Every now and then, we need somebody to tell us something we already knew, and that somebody right now is Bob Jacob, Cinemaware co-founder. Jacob blames the business model of a licensed game, wherein it has to be rushed to coincide with the release of the film. Well, duh.
"As far as games and movies, there are inherent problems. The basic reason why so many bad games have been made on film licenses is simply because of a business reality that no one has been able to overcome yet," explains Jacob. "That reality is that the time it takes a film to [hit theaters after being green-lit] is never more than a year. What kind of a game can you do in a year? Generally a piece of crap.
"EA can get around that a little bit by throwing a few hundred guys at a project. But for the most part, it's been a pretty sorry history, and until we can solve the basic timing issues it's going to be tough."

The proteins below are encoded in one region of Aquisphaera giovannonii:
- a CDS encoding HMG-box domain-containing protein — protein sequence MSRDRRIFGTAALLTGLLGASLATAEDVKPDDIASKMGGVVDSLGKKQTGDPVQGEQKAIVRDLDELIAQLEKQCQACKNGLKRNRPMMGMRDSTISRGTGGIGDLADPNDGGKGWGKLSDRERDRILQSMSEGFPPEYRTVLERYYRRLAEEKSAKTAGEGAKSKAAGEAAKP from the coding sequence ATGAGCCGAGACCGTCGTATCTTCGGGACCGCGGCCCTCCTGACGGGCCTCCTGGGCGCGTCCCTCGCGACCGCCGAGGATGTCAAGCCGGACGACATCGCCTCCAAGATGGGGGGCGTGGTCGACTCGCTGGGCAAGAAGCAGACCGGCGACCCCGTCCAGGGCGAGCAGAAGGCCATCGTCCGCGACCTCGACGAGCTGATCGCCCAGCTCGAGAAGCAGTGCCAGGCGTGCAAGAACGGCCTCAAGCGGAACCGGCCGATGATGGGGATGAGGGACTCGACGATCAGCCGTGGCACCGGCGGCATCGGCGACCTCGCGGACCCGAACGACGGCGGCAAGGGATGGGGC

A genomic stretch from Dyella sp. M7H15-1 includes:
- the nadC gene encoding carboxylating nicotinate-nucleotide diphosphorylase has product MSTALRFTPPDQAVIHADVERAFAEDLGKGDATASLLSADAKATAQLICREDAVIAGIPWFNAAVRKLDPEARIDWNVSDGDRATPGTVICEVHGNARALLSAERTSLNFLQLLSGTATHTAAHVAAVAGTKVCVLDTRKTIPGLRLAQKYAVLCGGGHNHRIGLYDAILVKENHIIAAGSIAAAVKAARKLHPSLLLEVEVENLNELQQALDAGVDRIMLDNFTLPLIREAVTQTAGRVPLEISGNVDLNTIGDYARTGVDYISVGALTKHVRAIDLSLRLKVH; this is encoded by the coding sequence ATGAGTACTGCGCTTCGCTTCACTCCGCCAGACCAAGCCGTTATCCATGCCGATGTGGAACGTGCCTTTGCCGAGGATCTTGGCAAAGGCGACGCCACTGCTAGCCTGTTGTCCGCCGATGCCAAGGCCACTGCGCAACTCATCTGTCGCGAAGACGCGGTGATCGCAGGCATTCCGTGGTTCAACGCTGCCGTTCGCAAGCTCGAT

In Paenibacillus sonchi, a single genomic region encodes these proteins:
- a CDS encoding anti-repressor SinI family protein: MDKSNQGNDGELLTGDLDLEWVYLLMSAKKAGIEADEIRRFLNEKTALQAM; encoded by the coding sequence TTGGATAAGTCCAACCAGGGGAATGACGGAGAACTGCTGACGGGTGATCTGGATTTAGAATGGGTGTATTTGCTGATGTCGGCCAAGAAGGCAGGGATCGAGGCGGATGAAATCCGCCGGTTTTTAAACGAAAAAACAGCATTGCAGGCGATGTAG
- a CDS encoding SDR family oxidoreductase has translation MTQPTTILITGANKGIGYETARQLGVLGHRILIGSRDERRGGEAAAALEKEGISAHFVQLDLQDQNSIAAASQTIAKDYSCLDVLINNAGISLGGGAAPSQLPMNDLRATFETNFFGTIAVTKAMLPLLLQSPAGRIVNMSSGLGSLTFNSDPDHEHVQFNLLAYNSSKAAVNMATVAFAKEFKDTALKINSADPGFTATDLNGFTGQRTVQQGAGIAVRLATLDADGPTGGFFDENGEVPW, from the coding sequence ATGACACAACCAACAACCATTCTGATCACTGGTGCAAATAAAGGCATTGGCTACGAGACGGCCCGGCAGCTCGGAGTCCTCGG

Jacob is obviously correct when he says that you can't expect many games to be of AAA quality with less than a year of development. However, when I look at slapdash garbage like Avatar: The Game, there really is no excuse. Even in a year, you can at least borrow game engines and mechanics to create a serviceable, if generic, title. The quality of licensed games should be better with the wealth of resources available. However, there is one major problem that Jacob didn't hit upon that I feel will never be overcome.
The fact that developers don't give a sh*t.